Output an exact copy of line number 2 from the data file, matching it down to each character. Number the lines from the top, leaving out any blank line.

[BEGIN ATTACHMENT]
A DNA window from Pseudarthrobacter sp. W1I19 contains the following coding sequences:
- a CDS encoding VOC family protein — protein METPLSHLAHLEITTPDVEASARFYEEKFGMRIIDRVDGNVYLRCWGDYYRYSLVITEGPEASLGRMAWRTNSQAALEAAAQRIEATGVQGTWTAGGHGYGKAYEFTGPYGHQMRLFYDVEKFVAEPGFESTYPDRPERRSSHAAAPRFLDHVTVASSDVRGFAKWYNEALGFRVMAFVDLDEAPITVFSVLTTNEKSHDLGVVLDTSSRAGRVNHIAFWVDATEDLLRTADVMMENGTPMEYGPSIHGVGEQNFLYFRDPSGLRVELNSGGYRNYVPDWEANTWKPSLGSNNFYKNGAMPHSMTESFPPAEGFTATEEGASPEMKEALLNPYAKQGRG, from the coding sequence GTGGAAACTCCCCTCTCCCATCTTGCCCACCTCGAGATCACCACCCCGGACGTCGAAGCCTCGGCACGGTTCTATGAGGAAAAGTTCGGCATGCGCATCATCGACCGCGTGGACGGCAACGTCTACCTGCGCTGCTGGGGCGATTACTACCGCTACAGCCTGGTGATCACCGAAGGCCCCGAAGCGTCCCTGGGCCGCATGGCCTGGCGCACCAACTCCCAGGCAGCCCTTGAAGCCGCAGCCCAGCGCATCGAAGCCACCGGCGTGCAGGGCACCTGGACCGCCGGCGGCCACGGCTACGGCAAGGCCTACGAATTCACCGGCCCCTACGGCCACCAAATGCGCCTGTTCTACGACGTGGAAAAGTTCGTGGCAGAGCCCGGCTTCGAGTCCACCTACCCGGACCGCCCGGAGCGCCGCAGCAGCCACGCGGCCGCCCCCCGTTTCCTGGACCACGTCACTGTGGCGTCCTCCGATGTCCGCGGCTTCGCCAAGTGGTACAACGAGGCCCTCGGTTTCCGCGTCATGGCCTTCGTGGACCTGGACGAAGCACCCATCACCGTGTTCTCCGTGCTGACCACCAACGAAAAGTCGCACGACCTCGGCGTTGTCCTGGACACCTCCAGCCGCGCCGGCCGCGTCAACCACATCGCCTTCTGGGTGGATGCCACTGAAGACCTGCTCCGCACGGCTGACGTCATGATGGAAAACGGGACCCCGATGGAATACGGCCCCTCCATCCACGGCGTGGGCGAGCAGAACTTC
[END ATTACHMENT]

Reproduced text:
- a CDS encoding VOC family protein — protein METPLSHLAHLEITTPDVEASARFYEEKFGMRIIDRVDGNVYLRCWGDYYRYSLVITEGPEASLGRMAWRTNSQAALEAAAQRIEATGVQGTWTAGGHGYGKAYEFTGPYGHQMRLFYDVEKFVAEPGFESTYPDRPERRSSHAAAPRFLDHVTVASSDVRGFAKWYNEALGFRVMAFVDLDEAPITVFSVLTTNEKSHDLGVVLDTSSRAGRVNHIAFWVDATEDLLRTADVMMENGTPMEYGPSIHGVGEQNFLYFRDPSGLRVELNSGGYRNYVPDWEANTWKPSLGSNNFYKNGAMPHSMTESFPPAEGFTATEEGASPEMKEALLNPYAKQGRG, from the coding sequence GTGGAAACTCCCCTCTCCCATCTTGCCCACCTCGAGATCACCACCCCGGACGTCGAAGCCTCGGCACGGTTCTATGAGGAAAAGTTCGGCATGCGCATCATCGACCGCGTGGACGGCAACGTCTACCTGCGCTGCTGGGGCGATTACTACCGCTACAGCCTGGTGATCACCGAAGGCCCCGAAGCGTCCCTGGGCCGCATGGCCTGGCGCACCAACTCCCAGGCAGCCCTTGAAGCCGCAGCCCAGCGCATCGAAGCCACCGGCGTGCAGGGCACCTGGACCGCCGGCGGCCACGGCTACGGCAAGGCCTACGAATTCACCGGCCCCTACGGCCACCAAATGCGCCTGTTCTACGACGTGGAAAAGTTCGTGGCAGAGCCCGGCTTCGAGTCCACCTACCCGGACCGCCCGGAGCGCCGCAGCAGCCACGCGGCCGCCCCCCGTTTCCTGGACCACGTCACTGTGGCGTCCTCCGATGTCCGCGGCTTCGCCAAGTGGTACAACGAGGCCCTCGGTTTCCGCGTCATGGCCTTCGTGGACCTGGACGAAGCACCCATCACCGTGTTCTCCGTGCTGACCACCAACGAAAAGTCGCACGACCTCGGCGTTGTCCTGGACACCTCCAGCCGCGCCGGCCGCGTCAACCACATCGCCTTCTGGGTGGATGCCACTGAAGACCTGCTCCGCACGGCTGACGTCATGATGGAAAACGGGACCCCGATGGAATACGGCCCCTCCATCCACGGCGTGGGCGAGCAGAACTTC